Can you get a credit card before discharge?

With a Chapter 7 bankruptcy you aren’t allowed to apply for any new lines of credit while the bankruptcy proceedings are still in progress. If you used a Chapter 13 bankruptcy, you will need to obtain court authorization to get a new credit product while the payment plan is in process, which typically lasts three to five years. To find out if you are allowed to open a new credit card during this time, check with the court or the Chapter 13 bankruptcy trustee. The reason you may be prevented is because the payments for the new account can impact your ability to pay the accounts on the payment plan.

The circumstances where the court may approve an application for a credit card would be a case of genuine emergency, special circumstances such as to cover necessary home repairs, and sometimes when needing a business card for your company.

Most likely, your best bet for speedy credit card acceptance is to apply for a secured credit card. Qualification for these cards can be relatively easy because the credit issuer assumes virtually no risk. The cash held in reserve guarantees the credit line. If you run up a debt and don’t make your payments, the issuer can simply take the money held in deposit. The security deposit can be as low as $200, though in some cases the credit line will exceed that deposit. Some secured credit cards will automatically convert to an unsecured credit card after you’ve managed it responsibly for a period of time. At that stage you’ll get your deposit back.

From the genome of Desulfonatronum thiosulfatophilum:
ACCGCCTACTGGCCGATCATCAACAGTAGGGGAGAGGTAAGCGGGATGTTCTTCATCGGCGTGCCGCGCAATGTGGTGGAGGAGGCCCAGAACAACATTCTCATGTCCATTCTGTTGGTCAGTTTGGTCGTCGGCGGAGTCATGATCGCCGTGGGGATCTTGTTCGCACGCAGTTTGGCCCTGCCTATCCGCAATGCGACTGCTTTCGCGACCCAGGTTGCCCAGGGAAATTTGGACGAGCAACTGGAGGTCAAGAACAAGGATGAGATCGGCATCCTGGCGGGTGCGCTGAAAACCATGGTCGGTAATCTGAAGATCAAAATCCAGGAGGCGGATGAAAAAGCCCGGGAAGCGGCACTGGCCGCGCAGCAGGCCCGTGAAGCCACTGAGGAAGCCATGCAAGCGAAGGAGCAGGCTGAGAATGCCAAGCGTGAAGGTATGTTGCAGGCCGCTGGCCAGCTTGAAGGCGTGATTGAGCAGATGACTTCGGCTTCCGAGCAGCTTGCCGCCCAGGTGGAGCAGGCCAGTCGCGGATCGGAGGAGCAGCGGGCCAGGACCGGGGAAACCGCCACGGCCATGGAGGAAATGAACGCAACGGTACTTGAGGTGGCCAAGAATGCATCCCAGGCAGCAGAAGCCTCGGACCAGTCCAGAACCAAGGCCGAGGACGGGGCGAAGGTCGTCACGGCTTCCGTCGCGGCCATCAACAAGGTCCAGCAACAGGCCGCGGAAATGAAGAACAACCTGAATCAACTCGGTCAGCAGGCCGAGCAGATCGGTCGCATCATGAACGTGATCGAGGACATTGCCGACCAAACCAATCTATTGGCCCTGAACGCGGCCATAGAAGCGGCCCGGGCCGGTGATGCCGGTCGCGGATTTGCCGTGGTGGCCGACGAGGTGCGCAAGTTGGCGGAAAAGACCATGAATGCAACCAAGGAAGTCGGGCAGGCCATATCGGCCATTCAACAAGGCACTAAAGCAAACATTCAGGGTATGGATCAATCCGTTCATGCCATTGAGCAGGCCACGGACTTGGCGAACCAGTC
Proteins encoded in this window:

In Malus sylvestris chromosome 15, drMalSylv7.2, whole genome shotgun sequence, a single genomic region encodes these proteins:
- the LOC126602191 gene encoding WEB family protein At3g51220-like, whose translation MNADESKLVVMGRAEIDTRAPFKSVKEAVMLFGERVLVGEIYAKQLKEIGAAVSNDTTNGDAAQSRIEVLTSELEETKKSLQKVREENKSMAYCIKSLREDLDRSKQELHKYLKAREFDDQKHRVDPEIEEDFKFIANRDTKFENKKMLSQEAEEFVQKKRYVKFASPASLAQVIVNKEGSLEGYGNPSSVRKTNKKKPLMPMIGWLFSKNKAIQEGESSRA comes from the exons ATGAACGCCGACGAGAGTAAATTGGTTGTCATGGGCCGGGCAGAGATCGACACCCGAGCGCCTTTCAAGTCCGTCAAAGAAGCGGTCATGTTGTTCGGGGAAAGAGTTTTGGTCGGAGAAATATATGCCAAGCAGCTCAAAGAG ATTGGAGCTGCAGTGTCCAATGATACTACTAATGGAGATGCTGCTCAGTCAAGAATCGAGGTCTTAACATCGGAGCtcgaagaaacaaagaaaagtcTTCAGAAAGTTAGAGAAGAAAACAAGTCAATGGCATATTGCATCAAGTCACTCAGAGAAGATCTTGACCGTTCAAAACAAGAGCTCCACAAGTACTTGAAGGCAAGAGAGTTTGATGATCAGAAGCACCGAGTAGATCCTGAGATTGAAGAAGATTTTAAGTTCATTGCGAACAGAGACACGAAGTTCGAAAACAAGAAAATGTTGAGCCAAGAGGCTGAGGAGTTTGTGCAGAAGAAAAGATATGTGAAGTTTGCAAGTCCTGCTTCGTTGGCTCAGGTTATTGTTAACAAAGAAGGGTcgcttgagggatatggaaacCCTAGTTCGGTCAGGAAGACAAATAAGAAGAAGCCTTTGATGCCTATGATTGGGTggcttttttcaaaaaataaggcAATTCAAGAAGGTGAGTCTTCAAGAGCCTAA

For you as a cardholder, secured cards act the same way as traditional, unsecured credit cards. You can use one anywhere credit cards are accepted. Almost all secured credit card issuers report your activity to the three major credit reporting agencies but when reviewing the different cards on the market, make sure that the one you are interested in does. You will want it to work in your favor. Every month you make a charge and then pay the bill in full and on time, you are working towards rebuilding your credit.

Important to note is that secured credit cards for bankruptcy tend to have higher fees and APRs than many other accounts. Some do have rewards programs but they aren’t as robust as unsecured credit cards developed for people with good credit.

When can you get an unsecured credit card after bankruptcy?